THE CURRENT Saudi regime, controlled by Crown Prince Mohammed bin Salman, has the strange distinction of being both the most repressive in recent Saudi history — and also, in some respects, the most reformist. That seeming paradox was on vivid display last week when, after the death in prison of one of the kingdom’s foremost liberal activists, authorities disclosed the abolition of flogging of criminals and capital punishment for crimes committed by children.
Abdullah al-Hamid, 69, died of a stroke that was the direct result of his mistreatment by the regime, which sentenced him to 11 years in prison in 2013 for advocating a peaceful transition to democracy. It is another black mark for Mohammed bin Salman, who since rising to power has become notorious for overseeing the mass arrest of leading businessmen, the torture and imprisonment of women’s rights activists, and the murder of journalist Jamal Khashoggi.
That is not how MBS, as he is known internationally, wants to be perceived; he styles himself as a modernizer who is revamping Saudi society and the economy for the 21st century. To do that, he desperately needs to attract foreign investment. So perhaps it is not a coincidence that, days after Mr. Hamid’s death, authorities announced that flogging — a crude punishment often ordered by judges for minor offenses — had been outlawed, along with the execution of people convicted of crimes committed when they were under the age of 18.
Like previous reforms, such as lifting restrictions on women and permitting movie theaters and other public entertainments, the change was more than symbolic. There are at least half a dozen prisoners under 18 awaiting execution, including several who participated in anti-government protests by the minority Shiite community. The most notorious flogging in recent years was delivered to Raif Badawi, a liberal blogger who criticized the country’s religious establishment.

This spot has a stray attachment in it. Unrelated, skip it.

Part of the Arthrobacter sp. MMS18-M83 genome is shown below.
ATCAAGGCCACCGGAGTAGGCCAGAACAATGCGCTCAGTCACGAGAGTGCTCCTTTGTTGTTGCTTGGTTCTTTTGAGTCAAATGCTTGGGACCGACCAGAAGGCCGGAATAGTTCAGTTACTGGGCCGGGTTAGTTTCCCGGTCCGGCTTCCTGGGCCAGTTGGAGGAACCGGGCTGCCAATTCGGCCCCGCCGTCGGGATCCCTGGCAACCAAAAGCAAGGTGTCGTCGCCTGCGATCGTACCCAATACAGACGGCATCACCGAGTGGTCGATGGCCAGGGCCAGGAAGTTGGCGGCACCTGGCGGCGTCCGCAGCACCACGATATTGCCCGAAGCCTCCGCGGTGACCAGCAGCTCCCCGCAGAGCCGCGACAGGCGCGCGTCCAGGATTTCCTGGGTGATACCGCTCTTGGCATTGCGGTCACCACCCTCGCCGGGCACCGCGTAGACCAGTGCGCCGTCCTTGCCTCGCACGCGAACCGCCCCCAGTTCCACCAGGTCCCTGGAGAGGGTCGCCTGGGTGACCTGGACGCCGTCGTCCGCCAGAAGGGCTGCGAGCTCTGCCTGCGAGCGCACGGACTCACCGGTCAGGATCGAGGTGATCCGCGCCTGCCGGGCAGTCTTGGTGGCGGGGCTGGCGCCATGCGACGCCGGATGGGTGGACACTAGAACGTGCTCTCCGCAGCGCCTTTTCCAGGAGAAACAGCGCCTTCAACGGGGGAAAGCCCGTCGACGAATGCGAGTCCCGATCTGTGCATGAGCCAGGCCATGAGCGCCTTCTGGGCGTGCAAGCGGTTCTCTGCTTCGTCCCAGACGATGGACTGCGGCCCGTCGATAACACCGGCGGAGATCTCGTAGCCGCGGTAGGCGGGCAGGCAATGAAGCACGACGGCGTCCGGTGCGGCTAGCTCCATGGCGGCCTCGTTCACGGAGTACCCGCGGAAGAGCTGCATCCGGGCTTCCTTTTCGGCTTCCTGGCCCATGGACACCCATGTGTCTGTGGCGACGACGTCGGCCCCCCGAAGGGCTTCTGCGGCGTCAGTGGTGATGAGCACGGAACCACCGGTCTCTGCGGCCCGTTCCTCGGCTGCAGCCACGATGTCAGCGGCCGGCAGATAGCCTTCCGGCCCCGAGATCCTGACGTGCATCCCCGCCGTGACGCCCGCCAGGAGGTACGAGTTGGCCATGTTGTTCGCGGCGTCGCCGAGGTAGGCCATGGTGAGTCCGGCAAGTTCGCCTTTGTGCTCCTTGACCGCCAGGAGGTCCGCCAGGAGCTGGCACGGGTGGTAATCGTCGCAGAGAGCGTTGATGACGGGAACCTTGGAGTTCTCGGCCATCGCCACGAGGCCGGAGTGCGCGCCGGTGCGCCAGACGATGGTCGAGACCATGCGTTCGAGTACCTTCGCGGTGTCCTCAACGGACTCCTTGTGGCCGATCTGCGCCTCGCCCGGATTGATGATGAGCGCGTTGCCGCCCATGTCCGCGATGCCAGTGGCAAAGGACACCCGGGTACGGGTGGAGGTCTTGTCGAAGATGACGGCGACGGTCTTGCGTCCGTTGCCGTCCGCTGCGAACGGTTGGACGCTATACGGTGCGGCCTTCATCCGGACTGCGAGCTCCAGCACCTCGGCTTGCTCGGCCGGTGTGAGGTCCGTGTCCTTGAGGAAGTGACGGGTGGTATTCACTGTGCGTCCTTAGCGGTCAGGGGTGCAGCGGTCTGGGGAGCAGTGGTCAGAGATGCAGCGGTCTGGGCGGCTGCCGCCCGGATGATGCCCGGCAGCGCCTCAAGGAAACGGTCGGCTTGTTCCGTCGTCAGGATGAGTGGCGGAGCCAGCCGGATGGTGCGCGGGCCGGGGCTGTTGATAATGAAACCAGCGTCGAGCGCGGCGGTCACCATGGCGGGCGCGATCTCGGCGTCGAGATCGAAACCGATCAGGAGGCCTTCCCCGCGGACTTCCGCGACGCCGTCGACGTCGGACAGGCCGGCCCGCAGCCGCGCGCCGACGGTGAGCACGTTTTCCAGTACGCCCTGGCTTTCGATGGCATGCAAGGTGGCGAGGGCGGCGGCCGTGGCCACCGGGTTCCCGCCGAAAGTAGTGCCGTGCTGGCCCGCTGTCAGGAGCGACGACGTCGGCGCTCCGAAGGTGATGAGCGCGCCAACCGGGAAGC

Yet for MBS, reform is an autocratic exercise, controlled by him alone and deliberately prejudicial toward grass-roots activists for change. While granting women the right to drive in 2018, the regime arrested 18 of the most ardent advocates for that right. Several were brutally tortured and two of the most prominent, Loujain al-Hathloul and Nassima al-Sadah, remain imprisoned even though they have never been convicted of a crime. Mr. Badawi, too, is still in jail, serving a 10-year sentence. His sister Samar Badawi, one of the women’s activists, has been jailed without trial since July 2018.
Mohammed bin Salman would have it both ways: free to brutally suppress all independent voices in the kingdom while reaping credit at home and abroad for reforms he dispenses as a benevolent despot. It’s not a workable strategy in the 21st century, as the continued stagnation of the Saudi economy demonstrates. MBS’s crimes deeply overshadow his concessions to modernity; unless the 34-year-old ruler quickly changes course, they will subvert all he seeks to accomplish.